December 28, 2020
Filed In: Church and Culture
The last week of the year is traditionally a pensive time for me. In an ordinary year, I would wrap up major projects, revamp my productivity systems, review my annual goals, and map out the next year. This year is different.
I must admit, I’m crashing into the new year not solely because of the events of this year, but because of my recent move. Distraction and busyness filled my life for weeks preparing for the move and finally settling in to a new home and a new routine. I’m only now getting my office unpacked and settled.
There is no dispute that 2020 cries out for a do-over. We lost so much time, so many experiences, and so many opportunities to enjoy the fruits of life. As we turn the page on our calendars and look to the new year, it’s prudent to consider how we spent our days in the context of the wider circumstances in our society.
We live in a materialist culture. Hearing that phrase recalls images of consumerism and consumption, but those are just symptoms. Materialism is a spiritual sickness. Materialism is obsessed with the physical realm, with physical objects and the body. It not only demands more stuff, it holds that the worst possible outcome for the human person is physical death. Materialism is widely embraced in our society.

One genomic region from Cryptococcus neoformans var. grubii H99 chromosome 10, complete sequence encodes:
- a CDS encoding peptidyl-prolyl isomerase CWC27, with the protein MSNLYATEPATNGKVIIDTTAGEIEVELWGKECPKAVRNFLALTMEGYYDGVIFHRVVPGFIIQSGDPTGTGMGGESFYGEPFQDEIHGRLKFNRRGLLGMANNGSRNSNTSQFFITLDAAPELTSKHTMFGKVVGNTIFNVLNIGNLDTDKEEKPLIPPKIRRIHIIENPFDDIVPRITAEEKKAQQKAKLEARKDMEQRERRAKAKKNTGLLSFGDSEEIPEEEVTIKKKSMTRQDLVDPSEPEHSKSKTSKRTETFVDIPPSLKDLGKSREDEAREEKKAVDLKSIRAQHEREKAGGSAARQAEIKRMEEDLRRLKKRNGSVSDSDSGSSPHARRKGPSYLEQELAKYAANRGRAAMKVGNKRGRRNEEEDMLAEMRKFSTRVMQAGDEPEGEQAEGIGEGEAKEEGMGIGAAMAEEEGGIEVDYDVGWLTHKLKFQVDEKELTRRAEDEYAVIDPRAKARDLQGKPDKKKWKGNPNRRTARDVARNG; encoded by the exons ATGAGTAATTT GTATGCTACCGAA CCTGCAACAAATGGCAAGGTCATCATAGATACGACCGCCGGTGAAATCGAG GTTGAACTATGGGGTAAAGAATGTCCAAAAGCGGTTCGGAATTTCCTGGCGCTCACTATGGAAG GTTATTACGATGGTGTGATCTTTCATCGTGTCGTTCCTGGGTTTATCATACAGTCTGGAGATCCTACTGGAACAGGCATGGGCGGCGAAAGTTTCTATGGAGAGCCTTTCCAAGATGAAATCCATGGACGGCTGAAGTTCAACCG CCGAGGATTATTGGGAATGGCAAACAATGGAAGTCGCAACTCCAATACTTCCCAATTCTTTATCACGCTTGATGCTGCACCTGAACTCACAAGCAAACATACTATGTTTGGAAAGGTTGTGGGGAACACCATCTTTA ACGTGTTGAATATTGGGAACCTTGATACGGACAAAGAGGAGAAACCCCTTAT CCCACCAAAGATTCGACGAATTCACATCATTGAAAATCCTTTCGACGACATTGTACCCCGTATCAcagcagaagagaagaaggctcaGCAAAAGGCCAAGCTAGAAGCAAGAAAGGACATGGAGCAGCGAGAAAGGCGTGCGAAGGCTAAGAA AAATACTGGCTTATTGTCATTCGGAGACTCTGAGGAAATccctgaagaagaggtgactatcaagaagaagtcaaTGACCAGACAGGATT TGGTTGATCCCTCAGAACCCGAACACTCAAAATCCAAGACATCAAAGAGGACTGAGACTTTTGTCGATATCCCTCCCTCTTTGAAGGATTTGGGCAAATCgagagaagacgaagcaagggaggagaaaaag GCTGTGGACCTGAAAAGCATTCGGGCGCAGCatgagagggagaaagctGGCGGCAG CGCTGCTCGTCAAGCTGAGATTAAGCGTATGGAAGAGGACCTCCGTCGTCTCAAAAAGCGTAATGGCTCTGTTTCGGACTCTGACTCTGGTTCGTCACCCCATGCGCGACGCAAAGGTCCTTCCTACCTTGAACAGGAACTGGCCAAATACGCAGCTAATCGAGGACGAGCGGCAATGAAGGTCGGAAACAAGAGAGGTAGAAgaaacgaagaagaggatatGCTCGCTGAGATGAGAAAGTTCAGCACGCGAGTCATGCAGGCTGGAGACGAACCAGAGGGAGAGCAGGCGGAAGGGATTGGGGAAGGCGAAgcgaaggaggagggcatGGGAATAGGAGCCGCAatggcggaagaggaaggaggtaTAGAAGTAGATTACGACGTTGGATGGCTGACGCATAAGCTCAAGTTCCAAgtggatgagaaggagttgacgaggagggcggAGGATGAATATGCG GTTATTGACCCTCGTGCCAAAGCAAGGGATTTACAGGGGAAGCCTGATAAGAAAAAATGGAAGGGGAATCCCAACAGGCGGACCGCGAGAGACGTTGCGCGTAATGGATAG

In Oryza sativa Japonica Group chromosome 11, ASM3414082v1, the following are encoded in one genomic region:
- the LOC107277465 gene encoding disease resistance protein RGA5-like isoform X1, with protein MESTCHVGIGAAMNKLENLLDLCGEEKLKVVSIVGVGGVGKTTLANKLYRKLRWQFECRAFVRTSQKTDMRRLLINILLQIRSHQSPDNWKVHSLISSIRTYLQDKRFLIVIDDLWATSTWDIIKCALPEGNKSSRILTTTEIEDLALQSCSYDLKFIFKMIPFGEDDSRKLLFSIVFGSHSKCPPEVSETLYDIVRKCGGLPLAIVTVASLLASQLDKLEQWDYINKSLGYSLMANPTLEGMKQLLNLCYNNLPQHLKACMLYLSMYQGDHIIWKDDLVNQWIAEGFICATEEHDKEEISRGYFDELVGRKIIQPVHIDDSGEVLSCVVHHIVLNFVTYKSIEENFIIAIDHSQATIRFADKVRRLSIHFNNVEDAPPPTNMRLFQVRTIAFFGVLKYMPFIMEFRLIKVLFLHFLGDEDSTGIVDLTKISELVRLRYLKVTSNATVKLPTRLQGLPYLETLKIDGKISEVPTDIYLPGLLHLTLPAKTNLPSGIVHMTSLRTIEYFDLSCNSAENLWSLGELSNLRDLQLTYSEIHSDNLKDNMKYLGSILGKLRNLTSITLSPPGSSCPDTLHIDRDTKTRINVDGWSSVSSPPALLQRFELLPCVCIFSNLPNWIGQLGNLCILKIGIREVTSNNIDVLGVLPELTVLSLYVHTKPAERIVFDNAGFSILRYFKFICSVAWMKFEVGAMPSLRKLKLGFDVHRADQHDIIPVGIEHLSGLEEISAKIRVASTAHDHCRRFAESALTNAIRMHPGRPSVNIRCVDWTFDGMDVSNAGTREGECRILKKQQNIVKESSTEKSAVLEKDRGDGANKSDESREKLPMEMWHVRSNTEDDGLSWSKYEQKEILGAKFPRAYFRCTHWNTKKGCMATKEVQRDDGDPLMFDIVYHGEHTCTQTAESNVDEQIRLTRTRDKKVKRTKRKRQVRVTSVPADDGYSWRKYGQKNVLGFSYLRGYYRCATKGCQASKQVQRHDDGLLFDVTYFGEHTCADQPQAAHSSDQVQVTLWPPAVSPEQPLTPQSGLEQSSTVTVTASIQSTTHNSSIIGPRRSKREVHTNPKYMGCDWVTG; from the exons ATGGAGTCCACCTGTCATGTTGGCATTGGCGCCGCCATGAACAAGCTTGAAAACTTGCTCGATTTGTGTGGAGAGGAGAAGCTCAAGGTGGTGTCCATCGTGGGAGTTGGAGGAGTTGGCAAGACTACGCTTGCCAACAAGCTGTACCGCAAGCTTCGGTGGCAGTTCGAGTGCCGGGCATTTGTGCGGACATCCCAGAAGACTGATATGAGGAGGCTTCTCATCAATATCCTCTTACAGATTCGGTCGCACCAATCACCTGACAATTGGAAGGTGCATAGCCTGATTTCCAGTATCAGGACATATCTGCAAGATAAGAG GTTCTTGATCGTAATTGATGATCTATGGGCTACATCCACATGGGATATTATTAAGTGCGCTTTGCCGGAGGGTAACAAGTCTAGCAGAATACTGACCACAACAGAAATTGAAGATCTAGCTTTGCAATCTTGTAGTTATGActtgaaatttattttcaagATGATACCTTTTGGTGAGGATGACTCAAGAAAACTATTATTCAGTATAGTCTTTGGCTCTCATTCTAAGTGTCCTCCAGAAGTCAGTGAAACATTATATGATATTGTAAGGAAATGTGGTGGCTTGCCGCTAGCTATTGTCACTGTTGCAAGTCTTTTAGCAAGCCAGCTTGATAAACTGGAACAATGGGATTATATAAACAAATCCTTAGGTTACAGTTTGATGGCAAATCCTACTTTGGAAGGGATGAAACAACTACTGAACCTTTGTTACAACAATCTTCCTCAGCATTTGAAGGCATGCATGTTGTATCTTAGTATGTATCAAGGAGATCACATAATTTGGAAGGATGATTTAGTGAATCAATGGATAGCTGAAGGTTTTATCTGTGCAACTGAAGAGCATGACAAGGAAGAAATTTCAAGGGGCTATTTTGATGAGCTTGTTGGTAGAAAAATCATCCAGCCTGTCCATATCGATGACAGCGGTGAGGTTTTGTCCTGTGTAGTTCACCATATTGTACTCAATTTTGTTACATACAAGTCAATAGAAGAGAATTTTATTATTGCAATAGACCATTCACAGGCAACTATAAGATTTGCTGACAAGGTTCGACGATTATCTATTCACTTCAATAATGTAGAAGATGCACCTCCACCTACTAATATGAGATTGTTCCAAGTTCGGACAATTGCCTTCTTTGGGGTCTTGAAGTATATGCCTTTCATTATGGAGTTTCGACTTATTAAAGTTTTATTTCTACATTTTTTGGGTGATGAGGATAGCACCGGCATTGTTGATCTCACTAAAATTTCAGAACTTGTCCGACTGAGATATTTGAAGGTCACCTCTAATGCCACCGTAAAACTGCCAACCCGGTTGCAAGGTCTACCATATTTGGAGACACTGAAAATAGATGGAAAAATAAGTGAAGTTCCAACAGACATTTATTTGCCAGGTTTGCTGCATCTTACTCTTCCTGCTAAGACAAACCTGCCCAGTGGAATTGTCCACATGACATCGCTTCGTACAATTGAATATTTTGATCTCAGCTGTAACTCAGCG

As Catholics, we see the fallacy of materialism. We are physical beings, but we’re also more than that. We possess souls, which share a unique unity with the body. From this perspective, there are plenty of things worse than physical death. We lived many of them this year.
This year, we endured the tyranny of uncertainty. We lived through the misery of human separation, unable to spend quality time physically present with those that we love. Not only that, but we tasted the bitterness of spiritual isolation from our parishes and, above all else, our Eucharistic Lord.
Despite all of this, as the poet Alexander Pope once wrote, “Hope springs eternal in the human breast.”
2021 arrives, carrying with it the lessons learned in 2020. Fresh on our minds is the truth that life is lived in real time. Every single day is a gift, a blessing, and an opportunity. It’s a gift from a loving God, who entrusts it to us for our use and our care. How can we best spend it? It’s a blessing from a loving God who offers us a fresh chance to live according to His Law and the precepts of His love. Will we choose to live in true freedom? It’s an opportunity to share this gift and blessing with those whom we love and meet. How will we share this love?
We made mistakes in 2020, wasting our days doom-scrolling in hiding and fear. We failed to place our trust in a providential God who cares for His children no matter the circumstance. Choose to not repeat those mistakes. Life is granted to be lived, even if we’re simply spending the day at home. Choose to live every single day as the gift, blessing, and opportunity that it presents.